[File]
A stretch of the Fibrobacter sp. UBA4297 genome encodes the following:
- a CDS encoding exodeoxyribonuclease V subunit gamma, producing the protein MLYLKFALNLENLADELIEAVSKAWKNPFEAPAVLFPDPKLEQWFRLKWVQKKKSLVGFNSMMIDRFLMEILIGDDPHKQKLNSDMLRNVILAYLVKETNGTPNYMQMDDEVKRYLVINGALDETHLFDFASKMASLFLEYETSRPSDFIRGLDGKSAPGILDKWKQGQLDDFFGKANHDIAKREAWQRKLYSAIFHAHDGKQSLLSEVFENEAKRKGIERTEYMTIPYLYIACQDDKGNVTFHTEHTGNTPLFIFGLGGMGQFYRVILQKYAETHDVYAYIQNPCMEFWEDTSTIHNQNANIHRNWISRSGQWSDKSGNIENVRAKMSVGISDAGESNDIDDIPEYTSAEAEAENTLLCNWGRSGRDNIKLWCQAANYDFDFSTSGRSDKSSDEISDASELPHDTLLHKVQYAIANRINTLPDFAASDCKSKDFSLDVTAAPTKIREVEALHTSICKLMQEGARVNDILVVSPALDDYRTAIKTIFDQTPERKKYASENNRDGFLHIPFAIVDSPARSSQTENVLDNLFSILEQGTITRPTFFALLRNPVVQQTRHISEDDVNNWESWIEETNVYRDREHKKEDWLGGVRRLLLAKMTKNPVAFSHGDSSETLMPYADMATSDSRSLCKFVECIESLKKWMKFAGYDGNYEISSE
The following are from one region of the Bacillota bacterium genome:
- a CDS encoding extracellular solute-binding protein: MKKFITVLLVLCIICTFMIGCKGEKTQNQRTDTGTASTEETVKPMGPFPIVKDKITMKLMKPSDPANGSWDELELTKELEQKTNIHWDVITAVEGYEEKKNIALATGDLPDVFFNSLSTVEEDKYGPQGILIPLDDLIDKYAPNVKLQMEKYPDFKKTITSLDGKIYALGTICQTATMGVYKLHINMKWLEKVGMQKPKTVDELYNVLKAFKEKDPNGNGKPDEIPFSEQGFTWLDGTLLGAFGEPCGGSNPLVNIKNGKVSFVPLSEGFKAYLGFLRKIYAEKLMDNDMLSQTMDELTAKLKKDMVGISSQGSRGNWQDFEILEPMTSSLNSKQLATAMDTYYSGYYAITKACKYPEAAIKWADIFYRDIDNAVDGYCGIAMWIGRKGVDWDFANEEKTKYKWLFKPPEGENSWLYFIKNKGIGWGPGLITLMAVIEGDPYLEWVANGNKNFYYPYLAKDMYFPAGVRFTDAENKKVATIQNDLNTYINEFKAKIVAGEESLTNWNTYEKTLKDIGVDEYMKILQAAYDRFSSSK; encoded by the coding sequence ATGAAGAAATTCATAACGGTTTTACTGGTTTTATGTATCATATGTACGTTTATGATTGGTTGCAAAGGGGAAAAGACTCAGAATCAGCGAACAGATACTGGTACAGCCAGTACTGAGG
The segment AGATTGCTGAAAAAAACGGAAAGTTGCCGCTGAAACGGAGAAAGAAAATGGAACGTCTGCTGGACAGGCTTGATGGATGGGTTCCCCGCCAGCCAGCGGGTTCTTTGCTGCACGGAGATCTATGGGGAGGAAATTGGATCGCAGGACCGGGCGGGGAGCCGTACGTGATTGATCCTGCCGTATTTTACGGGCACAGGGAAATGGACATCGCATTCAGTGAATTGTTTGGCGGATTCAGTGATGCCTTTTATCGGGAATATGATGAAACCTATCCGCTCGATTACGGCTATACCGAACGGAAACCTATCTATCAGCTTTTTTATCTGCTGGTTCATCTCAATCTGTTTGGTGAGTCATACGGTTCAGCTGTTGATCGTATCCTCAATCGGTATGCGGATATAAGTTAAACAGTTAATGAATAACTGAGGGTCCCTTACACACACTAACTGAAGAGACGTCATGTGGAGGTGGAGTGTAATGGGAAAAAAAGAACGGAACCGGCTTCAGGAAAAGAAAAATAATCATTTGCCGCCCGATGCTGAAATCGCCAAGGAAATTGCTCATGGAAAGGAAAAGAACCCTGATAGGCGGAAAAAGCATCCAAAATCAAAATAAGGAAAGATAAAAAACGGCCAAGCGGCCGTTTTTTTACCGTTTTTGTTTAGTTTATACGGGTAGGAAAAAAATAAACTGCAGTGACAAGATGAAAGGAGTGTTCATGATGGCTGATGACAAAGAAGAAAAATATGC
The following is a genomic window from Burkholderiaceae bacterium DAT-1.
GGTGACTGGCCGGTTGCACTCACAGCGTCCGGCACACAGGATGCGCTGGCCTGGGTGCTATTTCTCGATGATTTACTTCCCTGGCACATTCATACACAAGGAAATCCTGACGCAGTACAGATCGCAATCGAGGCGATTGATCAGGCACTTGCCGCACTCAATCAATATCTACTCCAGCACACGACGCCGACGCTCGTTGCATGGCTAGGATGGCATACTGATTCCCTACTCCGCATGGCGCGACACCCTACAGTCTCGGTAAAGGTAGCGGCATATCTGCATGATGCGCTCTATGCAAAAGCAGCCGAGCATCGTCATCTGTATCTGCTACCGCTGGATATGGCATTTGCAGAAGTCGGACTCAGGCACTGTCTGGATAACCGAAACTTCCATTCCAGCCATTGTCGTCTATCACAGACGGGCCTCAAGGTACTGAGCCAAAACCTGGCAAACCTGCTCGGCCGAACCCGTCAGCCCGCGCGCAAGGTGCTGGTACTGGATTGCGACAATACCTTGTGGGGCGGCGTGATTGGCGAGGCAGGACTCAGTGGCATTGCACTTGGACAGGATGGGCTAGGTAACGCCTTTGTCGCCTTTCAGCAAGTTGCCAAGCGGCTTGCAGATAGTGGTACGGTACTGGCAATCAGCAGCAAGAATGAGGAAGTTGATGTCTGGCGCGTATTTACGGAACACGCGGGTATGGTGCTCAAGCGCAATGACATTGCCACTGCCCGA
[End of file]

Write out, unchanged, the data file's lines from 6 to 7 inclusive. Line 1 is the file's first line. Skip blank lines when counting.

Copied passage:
The following is a genomic window from Burkholderiaceae bacterium DAT-1.
GGTGACTGGCCGGTTGCACTCACAGCGTCCGGCACACAGGATGCGCTGGCCTGGGTGCTATTTCTCGATGATTTACTTCCCTGGCACATTCATACACAAGGAAATCCTGACGCAGTACAGATCGCAATCGAGGCGATTGATCAGGCACTTGCCGCACTCAATCAATATCTACTCCAGCACACGACGCCGACGCTCGTTGCATGGCTAGGATGGCATACTGATTCCCTACTCCGCATGGCGCGACACCCTACAGTCTCGGTAAAGGTAGCGGCATATCTGCATGATGCGCTCTATGCAAAAGCAGCCGAGCATCGTCATCTGTATCTGCTACCGCTGGATATGGCATTTGCAGAAGTCGGACTCAGGCACTGTCTGGATAACCGAAACTTCCATTCCAGCCATTGTCGTCTATCACAGACGGGCCTCAAGGTACTGAGCCAAAACCTGGCAAACCTGCTCGGCCGAACCCGTCAGCCCGCGCGCAAGGTGCTGGTACTGGATTGCGACAATACCTTGTGGGGCGGCGTGATTGGCGAGGCAGGACTCAGTGGCATTGCACTTGGACAGGATGGGCTAGGTAACGCCTTTGTCGCCTTTCAGCAAGTTGCCAAGCGGCTTGCAGATAGTGGTACGGTACTGGCAATCAGCAGCAAGAATGAGGAAGTTGATGTCTGGCGCGTATTTACGGAACACGCGGGTATGGTGCTCAAGCGCAATGACATTGCCACTGCCCGA